United States religious leader (born in Bohemia) who united reform Jewish organizations in the United States (1819-1900)
Having or prompted by wisdom or discernment;
A wise leader
A wise and perceptive comment
Marked by the exercise of good judgment or common sense in practical matters;
Judicious use of one's money
A sensible manager
A wise decision
Evidencing the possession of inside information
Able to take a broad view of negotiations between states
A considered opinion
Informed on a particular subject.
He is wise in the ways of the world.
Characterized by wisdom; prudent.
She gave me a wise counsel.
Shrewd or astute.
It was a wise investment.
Can "wise" be used to describe decisions?
Yes, "wise" can be used to describe decisions that are made with good judgment and understanding.
Does "wise" have variations?
Yes, "wise" has variations such as wisely (adverb), wiser, and wisest (comparative and superlative forms).
Does "wise" only refer to intellectual knowledge?
No, "wise" can refer to both intellectual knowledge and practical, experiential understanding or discernment.
Is "wise" an adjective?
Yes, "wise" is an adjective used to describe someone or something that shows good judgment and knowledge.
Can "vise" have different forms?
"Vise" typically has a singular form, referring to the specific tool.
Is "vise" used metaphorically?
Typically, "vise" is not used metaphorically and has a literal meaning referring to the tool.
Is "vise" used in informal language?
"Vise" is a technical term, typically used in the context of craftsmanship or manual work, rather than in informal conversation.
What is the main function of a "vise"?
The main function of a "vise" is to securely hold objects in place, allowing work to be performed on them.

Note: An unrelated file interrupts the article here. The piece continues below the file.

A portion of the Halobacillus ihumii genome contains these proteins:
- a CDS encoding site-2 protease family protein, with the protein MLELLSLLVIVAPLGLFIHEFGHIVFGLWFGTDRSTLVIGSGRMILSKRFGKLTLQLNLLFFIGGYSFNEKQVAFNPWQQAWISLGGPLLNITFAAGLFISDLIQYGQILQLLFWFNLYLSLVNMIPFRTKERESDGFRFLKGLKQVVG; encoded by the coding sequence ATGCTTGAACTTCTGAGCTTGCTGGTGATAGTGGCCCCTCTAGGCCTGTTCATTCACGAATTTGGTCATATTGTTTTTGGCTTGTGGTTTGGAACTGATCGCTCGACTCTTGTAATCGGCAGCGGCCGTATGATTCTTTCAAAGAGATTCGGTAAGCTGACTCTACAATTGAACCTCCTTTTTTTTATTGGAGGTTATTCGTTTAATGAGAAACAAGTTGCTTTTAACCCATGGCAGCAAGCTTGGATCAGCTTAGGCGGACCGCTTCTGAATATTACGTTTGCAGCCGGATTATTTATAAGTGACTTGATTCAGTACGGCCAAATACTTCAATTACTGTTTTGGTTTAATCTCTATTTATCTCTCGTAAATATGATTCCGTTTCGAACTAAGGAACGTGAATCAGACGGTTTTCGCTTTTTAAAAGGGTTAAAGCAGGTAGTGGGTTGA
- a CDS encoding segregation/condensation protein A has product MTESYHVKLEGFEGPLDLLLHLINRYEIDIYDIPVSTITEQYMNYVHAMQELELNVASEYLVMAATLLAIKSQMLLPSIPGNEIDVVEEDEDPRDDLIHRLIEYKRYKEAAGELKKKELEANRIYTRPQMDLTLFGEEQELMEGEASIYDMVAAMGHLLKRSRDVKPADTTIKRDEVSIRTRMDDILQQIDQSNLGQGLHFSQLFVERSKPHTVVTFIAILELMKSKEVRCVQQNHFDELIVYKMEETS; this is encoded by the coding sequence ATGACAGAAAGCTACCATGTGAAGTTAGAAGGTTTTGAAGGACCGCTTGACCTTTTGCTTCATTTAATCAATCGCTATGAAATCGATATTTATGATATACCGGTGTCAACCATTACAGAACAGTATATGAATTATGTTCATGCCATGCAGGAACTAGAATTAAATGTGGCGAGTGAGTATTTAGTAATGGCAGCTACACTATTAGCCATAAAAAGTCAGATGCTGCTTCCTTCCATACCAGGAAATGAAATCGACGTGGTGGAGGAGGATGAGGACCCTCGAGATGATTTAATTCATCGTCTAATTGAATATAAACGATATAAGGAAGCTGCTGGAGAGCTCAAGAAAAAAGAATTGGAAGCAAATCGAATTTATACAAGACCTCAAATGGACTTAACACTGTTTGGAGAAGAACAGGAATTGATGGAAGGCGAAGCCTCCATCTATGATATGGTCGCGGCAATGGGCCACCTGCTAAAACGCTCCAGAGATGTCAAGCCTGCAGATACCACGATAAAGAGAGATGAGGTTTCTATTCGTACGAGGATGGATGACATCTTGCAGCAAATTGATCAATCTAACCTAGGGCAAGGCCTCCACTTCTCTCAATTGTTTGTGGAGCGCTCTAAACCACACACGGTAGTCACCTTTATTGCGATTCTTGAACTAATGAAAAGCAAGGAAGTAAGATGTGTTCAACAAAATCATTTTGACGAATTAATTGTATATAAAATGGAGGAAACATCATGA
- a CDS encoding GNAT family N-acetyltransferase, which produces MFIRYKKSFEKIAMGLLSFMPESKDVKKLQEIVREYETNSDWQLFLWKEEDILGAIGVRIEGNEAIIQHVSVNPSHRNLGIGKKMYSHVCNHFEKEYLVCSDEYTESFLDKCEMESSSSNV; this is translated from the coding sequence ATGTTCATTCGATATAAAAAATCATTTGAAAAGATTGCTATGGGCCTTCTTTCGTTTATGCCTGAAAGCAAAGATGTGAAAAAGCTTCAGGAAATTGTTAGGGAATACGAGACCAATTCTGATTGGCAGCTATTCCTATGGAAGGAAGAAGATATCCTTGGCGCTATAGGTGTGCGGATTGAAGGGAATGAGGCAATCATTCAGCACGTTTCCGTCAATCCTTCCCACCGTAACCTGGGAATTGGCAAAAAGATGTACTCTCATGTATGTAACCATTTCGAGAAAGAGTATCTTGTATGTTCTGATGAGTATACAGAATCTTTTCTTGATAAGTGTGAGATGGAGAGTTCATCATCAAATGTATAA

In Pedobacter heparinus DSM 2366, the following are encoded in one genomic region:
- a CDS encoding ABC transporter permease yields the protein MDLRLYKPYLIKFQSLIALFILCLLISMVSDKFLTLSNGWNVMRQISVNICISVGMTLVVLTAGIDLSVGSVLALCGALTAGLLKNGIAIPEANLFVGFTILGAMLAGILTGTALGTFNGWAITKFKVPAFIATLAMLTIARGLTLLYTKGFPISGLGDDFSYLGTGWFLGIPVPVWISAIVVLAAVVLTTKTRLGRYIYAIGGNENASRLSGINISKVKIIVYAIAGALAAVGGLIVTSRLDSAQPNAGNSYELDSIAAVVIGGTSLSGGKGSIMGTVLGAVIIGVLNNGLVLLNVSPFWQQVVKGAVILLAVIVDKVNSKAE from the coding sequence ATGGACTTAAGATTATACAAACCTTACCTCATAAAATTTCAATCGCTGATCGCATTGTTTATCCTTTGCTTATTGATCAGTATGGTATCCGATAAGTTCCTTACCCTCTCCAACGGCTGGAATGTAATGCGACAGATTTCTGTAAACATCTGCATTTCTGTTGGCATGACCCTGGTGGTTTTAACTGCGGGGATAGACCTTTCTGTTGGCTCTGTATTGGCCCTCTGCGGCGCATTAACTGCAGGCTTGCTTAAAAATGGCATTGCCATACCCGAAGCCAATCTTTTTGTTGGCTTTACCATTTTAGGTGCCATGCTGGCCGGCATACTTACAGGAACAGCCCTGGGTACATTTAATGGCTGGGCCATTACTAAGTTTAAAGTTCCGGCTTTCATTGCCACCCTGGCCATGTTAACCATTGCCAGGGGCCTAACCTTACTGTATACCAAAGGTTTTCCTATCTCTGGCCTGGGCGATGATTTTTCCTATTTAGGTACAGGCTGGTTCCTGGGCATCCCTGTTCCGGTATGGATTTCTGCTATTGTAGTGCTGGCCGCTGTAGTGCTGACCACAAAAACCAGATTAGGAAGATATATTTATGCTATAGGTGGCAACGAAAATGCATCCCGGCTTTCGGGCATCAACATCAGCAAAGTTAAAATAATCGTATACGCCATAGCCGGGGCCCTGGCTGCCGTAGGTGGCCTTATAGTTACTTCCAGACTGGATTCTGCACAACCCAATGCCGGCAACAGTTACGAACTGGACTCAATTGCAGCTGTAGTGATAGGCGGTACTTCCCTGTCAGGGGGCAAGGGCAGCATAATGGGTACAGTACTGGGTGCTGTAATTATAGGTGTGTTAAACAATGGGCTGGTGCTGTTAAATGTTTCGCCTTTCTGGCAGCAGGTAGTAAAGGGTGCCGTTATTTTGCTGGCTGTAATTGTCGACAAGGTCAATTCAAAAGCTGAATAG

Can "wise" refer to moral judgment?
Yes, "wise" can refer to moral judgment and understanding, not just intellectual knowledge.
What is a "vise" primarily used for?
A "vise" is primarily used for holding objects firmly in place, especially in woodworking or metalworking.
Can "wise" be used in idioms?
Yes, "wise" is used in various idioms and phrases, such as "penny wise, pound foolish."
Is "vise" a common household item?
"Vise" is more commonly found in workshops or garages rather than being a common household item.
Does "wise" have a noun form?
Yes, the noun form of "wise" is "wisdom," referring to the quality of having experience, knowledge, and good judgment.
Is "wise" used in formal writing?
Yes, "wise" is suitable for both formal and informal contexts, depending on the usage.
Can "vise" be spelled differently?
Yes, "vise" can also be spelled "vice" in British English, but it has the same meaning.
Written bySawaira Riaz
Sawaira is a dedicated content editor at difference.wiki, where she meticulously refines articles to ensure clarity and accuracy. With a keen eye for detail, she upholds the site's commitment to delivering insightful and precise content.
Edited bySumera Saeed
Sumera is an experienced content writer and editor with a niche in comparative analysis. At Diffeence Wiki, she crafts clear and unbiased comparisons to guide readers in making informed decisions. With a dedication to thorough research and quality, Sumera's work stands out in the digital realm. Off the clock, she enjoys reading and exploring diverse cultures.